Ajit Deshpande - December 3, 2013 - 1 Comment
The payments industry has seen significant evolution over the past three years. Continued rapid growth in ecommerce and online payments, the emergence of payment dongles, and increased focus on in-store shopping experiences have all resulted in significant innovation at Point of Sale for brick and mortar stores. Last week, PayPal, which is a key player in this ecosystem, launched an opt-in mobile check-in service experiment in Germany, in partnership with local tablet-based POS startup Orderbird. With this service, a PayPal mobile app user can ‘check-in’ when entering a brick and mortar store (similar to a FourSquare check-in), at which time the store will be able to provide the user with personalized offers and recommendations based on the user’s preferences.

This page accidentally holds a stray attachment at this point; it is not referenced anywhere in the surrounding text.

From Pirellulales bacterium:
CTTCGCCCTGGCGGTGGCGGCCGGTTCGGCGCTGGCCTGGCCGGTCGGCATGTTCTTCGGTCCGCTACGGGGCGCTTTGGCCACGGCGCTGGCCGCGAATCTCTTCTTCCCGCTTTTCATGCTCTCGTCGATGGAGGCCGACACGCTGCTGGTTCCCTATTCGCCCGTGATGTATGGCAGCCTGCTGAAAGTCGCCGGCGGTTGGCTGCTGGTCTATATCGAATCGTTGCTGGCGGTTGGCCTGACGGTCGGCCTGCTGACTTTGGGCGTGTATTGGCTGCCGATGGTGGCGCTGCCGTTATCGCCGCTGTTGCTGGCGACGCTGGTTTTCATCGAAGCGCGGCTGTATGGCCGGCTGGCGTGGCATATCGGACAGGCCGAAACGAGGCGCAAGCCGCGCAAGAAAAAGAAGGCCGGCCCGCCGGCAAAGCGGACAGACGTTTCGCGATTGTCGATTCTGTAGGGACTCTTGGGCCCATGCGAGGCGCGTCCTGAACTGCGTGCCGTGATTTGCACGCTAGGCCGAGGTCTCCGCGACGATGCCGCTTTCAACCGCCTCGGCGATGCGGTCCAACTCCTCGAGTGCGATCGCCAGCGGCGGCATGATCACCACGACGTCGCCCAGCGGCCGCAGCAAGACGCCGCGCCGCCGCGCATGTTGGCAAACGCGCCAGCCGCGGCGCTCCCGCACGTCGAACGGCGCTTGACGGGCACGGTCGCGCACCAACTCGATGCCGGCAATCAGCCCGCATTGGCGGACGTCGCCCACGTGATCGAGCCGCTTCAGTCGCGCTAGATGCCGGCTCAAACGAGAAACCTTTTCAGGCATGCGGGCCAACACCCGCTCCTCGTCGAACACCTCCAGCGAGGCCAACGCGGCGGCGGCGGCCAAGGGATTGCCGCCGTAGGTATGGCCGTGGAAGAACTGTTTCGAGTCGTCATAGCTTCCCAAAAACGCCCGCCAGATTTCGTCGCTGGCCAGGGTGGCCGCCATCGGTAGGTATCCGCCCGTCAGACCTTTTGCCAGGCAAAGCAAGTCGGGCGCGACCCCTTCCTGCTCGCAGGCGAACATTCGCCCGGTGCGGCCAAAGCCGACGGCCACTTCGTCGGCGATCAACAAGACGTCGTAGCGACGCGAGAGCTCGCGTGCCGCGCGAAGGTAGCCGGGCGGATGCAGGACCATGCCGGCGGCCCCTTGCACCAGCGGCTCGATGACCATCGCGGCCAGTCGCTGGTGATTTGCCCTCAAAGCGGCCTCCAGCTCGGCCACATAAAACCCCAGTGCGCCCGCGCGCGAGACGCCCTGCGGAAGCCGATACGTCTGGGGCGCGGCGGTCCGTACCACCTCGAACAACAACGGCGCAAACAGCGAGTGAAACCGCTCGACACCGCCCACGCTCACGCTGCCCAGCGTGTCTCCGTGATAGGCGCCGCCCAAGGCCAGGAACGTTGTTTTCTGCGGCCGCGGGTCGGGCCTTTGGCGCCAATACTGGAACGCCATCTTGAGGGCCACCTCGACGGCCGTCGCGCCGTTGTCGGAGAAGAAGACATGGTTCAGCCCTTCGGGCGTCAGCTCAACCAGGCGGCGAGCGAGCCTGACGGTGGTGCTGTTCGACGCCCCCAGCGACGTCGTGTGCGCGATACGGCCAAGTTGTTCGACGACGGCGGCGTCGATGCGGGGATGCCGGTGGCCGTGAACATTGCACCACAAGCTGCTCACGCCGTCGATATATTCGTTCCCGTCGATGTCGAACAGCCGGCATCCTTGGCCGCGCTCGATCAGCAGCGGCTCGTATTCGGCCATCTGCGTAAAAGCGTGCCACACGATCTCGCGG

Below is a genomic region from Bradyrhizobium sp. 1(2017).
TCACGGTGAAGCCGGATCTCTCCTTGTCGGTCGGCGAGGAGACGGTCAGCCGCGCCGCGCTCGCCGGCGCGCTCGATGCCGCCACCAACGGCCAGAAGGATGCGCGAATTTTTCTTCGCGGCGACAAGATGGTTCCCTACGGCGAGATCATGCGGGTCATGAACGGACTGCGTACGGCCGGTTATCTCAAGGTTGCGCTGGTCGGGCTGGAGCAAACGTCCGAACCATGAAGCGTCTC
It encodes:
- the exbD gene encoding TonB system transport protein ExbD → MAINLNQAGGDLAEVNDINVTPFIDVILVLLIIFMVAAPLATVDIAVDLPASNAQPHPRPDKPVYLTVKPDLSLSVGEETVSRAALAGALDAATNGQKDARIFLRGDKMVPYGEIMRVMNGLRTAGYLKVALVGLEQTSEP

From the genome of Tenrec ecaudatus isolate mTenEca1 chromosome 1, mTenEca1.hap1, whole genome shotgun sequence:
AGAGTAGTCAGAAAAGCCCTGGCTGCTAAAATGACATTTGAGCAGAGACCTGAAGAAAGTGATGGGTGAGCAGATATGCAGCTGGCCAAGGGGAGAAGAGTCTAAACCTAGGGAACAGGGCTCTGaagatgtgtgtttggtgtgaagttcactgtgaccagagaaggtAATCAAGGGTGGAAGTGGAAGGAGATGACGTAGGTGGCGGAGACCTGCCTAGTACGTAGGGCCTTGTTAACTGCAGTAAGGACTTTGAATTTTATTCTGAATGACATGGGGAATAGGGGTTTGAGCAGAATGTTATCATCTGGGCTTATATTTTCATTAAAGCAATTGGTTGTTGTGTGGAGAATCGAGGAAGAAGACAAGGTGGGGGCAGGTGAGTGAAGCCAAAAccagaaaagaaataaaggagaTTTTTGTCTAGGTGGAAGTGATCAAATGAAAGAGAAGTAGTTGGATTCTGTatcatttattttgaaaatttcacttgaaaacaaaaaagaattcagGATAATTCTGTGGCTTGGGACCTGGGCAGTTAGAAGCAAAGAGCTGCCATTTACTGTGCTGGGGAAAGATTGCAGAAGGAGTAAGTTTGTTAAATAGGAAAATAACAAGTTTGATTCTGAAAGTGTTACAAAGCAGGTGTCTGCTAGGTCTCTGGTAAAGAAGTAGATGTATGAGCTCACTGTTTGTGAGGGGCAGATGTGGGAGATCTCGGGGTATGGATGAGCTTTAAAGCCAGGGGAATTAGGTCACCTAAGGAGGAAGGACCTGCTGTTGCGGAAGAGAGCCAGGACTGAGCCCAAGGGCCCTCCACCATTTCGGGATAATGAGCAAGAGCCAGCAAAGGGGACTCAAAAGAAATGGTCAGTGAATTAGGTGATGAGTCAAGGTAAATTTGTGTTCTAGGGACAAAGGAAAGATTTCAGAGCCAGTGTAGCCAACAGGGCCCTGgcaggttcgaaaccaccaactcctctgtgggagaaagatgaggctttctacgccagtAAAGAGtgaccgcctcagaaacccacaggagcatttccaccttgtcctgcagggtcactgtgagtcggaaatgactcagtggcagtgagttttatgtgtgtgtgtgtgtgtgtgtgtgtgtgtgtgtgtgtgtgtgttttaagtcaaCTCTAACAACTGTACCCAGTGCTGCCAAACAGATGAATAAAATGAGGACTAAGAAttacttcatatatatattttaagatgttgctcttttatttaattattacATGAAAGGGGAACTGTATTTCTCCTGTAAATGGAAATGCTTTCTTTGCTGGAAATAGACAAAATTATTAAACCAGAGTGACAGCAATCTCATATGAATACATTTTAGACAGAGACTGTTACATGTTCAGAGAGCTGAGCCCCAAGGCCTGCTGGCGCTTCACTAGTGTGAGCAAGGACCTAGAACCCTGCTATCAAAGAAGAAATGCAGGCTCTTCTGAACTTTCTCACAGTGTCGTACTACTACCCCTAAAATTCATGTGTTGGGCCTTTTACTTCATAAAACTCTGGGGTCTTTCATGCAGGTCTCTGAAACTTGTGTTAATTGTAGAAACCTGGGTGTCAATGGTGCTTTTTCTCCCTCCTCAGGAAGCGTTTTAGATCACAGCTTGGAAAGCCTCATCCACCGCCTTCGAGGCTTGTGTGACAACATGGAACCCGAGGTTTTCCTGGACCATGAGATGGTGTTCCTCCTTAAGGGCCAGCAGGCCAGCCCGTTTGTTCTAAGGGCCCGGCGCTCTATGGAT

While still transaction-focused, of all the financial services players, PayPal is closest to being a ‘community’ of sorts, since beyond the transaction amounts, PayPal also has information around the transactional relationships within its individual users. If this ongoing mobile check-in experiment takes off, PayPal will be able to build on this community aspect and learn even more about user preferences, which in turn will open up the world of offers and daily deals for the company. This ongoing use-case is not that different from the FourSquare use-case, however what will make this service truly intriguing is when the Bluetooth Low Energy (BTLE) based PayPal Beacon gets incorporated into retail stores to automate the check-in and payment processes. That is when PayPal will be able to more realistically weigh the revenue benefits to it from check-ins and offers against the increased financial risk from quicker, less validated, check-in dependent financial transactions. That is also when the picture might become clearer vis a vis the value of BTLE (and by association, of NFC) for secure, user-friendly financial transactions.
The ongoing experimental service being launched by PayPal and Orderbird might be a small one, but its implications on the future of brick and mortar payments will probably be significant!